Using our graph database, Neo4j, we have developed five different ‘graphs of love’ with our dating site customers: 

  • Friends-of-friends graph — We often say it’s a small world – the right person for you could be closer than you think. Mapping out friends of friends is a good place to start when looking at match-making. This algorithm can easily be created in graph databases, displaying the relationships and connections between different people in a visual way. This idea can be extended another step, to show friends-of-friends-of-friends, which has also proved to have significant impact on the chances of finding a match.
  • The passion graph When searching for potential couples, it is also a good idea to make sure they share common interests and passions. From cooking, to dancing and films, people can outline what makes them tick on their profiles. Alternatively, social network analysis can be used to determine what a person is truly passionate about. Within graph databases you can then search for specific interests or subjects (we call them ‘nodes’) and connections, to see where patterns emerge. For example, you can see which people support Manchester United (or don’t) and match or un-match as necessary!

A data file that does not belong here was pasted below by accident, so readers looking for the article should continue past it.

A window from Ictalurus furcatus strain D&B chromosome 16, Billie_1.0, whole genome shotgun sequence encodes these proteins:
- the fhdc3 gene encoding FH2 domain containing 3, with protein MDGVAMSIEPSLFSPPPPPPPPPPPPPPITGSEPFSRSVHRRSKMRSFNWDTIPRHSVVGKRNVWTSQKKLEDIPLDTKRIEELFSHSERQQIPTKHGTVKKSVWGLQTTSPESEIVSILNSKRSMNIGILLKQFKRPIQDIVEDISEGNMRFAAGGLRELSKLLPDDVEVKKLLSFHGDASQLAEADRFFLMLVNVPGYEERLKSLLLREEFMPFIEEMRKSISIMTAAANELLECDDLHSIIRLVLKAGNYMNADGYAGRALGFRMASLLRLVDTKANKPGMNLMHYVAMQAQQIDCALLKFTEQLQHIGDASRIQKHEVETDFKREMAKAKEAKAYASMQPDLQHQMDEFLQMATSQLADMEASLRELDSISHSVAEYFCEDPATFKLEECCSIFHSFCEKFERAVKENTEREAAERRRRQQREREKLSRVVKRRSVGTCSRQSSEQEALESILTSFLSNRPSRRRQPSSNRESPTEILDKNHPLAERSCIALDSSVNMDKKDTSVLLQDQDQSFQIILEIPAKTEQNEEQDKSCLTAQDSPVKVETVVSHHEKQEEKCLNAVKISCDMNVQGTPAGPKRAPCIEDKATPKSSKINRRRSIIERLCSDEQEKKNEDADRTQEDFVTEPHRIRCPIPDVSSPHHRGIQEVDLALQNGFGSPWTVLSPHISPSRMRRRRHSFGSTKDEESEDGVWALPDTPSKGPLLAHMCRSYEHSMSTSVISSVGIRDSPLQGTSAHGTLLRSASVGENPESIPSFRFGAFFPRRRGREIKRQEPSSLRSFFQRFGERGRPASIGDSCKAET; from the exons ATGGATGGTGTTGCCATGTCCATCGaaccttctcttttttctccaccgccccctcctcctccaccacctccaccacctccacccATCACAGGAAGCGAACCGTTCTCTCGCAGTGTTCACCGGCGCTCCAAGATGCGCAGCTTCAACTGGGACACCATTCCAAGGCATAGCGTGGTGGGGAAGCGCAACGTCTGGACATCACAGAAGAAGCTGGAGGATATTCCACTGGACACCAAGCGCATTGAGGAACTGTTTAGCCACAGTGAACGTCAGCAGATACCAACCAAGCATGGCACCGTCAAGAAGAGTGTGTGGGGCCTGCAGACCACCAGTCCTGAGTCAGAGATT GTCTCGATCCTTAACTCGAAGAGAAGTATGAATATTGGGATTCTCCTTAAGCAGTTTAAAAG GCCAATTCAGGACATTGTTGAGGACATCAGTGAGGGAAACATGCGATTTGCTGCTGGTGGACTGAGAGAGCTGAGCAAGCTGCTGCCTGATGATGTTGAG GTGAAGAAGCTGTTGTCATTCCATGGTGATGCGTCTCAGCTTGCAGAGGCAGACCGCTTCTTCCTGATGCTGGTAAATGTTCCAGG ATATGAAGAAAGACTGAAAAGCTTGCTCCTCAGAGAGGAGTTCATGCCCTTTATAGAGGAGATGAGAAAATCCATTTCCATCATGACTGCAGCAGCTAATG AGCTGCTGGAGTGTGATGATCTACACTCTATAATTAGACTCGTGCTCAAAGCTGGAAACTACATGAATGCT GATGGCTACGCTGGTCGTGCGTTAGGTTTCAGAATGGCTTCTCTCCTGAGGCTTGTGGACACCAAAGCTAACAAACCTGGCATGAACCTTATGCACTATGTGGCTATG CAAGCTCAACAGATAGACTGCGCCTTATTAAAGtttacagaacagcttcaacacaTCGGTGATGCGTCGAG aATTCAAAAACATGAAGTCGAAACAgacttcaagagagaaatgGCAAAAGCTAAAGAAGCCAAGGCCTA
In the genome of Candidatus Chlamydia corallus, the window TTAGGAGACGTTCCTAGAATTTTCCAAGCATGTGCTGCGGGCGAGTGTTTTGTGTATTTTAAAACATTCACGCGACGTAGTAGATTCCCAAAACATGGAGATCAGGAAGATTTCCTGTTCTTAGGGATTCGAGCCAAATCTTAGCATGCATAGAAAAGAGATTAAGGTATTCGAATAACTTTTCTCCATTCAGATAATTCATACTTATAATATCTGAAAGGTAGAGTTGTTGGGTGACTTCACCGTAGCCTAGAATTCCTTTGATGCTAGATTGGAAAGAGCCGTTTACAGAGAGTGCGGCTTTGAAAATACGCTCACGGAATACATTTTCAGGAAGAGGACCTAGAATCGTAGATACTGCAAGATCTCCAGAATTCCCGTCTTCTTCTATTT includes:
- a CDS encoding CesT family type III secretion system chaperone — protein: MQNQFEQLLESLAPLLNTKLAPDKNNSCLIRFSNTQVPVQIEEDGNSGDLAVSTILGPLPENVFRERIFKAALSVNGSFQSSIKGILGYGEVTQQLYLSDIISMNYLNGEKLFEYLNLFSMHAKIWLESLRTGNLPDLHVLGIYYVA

• The location graph — The majority of us also like convenience. Finding matches in the local area is often a common requirement. Here, spatial and geographical plug-ins to graph databases can be used to see who is close to whom, in a similar way that Tinder works. You can specify cities, towns and common places within graph queries, to uncover ‘local’ matches.